Warning – possible spoilers! (Tiny ones, though, and I’ll try to avoid even those; I swear I’ll give my best not to ruin it for you… :-))
Beartown by Fredrik Backman – Book Details
TITLE – Beartown
SERIES – Beartown, book #1
AUTHOR – Fredrik Backman
YEAR PUBLISHED – 2016
PAGE COUNT – 489
MY RATING – 5 of 5
RATED ON GOODREADS – 4.25 of 5
I feel a bit late to the party with this one. It was published a few years ago, and all this time I’ve been hearing ravings about it from my friends and fellow book bloggers. It was on my TBR for quite a while and I’ve finally gotten around to reading it a few weeks ago.
All I can say is – I can’t believe I didn’t read this book sooner!
Why? Why wouldn’t I want to have something like this in my life?
Beartown won me over from the very start. The writing was so simple and effortless, it felt innocent. It’s crazy how small things Backman can make incredibly touching.
Now, I knew before reading it what the book was all about. And ever since I started reading it, all I could think was – I really, really don’t want it to happen. I’ve grown attached to the characters faster that I could imagine. Knowing what was coming almost made me put down the book.
Except – you can’t really put down a Backman. He writes about humanity, flaws, fears and hope in such a way that makes you feel connected with the world and people.
I was around 40 pages in when I knew this book was going to break my heart a bit. I just knew it. He prepares you for it. Gives you little clues along the way.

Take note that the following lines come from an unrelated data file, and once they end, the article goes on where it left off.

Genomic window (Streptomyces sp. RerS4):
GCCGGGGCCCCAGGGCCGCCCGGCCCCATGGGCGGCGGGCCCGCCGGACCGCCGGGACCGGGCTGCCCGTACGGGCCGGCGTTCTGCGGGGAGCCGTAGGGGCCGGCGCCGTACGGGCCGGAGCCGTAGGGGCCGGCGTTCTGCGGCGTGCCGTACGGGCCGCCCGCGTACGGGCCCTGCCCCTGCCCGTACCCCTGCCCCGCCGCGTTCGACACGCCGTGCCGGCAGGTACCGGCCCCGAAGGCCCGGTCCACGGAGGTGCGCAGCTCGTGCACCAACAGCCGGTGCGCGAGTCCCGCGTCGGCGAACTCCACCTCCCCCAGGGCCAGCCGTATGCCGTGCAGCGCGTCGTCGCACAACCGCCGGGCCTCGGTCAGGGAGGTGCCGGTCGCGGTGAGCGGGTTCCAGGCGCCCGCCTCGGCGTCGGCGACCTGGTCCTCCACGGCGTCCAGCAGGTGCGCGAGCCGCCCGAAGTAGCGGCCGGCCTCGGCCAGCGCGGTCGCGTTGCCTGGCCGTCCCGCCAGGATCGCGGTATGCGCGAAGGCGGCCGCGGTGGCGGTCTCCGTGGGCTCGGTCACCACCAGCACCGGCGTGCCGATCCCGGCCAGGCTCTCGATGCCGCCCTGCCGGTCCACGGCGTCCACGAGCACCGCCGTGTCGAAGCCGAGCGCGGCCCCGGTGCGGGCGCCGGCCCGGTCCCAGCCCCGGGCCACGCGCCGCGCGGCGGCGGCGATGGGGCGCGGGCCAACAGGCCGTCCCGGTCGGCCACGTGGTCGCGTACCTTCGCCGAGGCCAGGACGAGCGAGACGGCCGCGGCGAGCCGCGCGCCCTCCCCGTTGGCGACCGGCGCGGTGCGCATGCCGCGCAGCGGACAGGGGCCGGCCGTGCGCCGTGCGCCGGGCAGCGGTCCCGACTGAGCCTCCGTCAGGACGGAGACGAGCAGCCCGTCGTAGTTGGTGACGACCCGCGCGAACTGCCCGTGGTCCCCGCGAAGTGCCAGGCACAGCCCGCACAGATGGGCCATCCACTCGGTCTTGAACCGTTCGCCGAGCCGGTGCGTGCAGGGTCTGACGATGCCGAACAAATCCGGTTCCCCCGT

But Backman is also a kind of writer to whom you can trust he will put it back together…
What It Is About
Beartown is a small forest town somewhere in Sweden. It is getting smaller and smaller each year, as there are less and less jobs and not many things that would attract new people and investors. But one thing gives the locals hope in a better tomorrow – hockey.
A lot of responsibility lies on the shoulders of the Beartown’s junior ice hockey team. The approaching finals brings a lot of hope but it also creates extreme tension. Parents, classmates, club members, business sponsors… Who you are today and who you are going to be tomorrow – it all depends on how you play in semi-finals.
Everything, including justice and morality, comes second on a night like this.
When a 15 year-old girl becomes a victim of a violent act, it puts the whole community to a test. This is a story about what it really means to be a part of a pack and how much courage it takes to stand on your own for what you believe in.
(I’m not gonna go into any specific details here because I don’t want to spoil it for you. But do check trigger warnings for this book if there is anything specific you want to avoid.)
Beartown by Fredrik Backman – My Review
Beartown became one of my favorite books of all time. So I knew writing this review is going to be challenging for me – though I wouldn’t mind gushing about it all day long, there are only so many ways you can say “It was amazing.”
Beartown is one of those books that seem pretty easy to describe, yet I feel whatever I say, I won’t be able to draw you a full picture of why you really, really need to read this book.
Basically, something horrible happens in this small, isolated, hockey-obsessed town. And the book describes the reaction of townspeople to this event.
I’m trying to be really careful while reviewing this book. I don’t want to scare off someone who’s trying to avoid deep, sad, heartbreaking tales. I’m also usually trying to avoid books that can make me cry. But I’ve loved this one so much, it would be a real shame if I’d skipped it.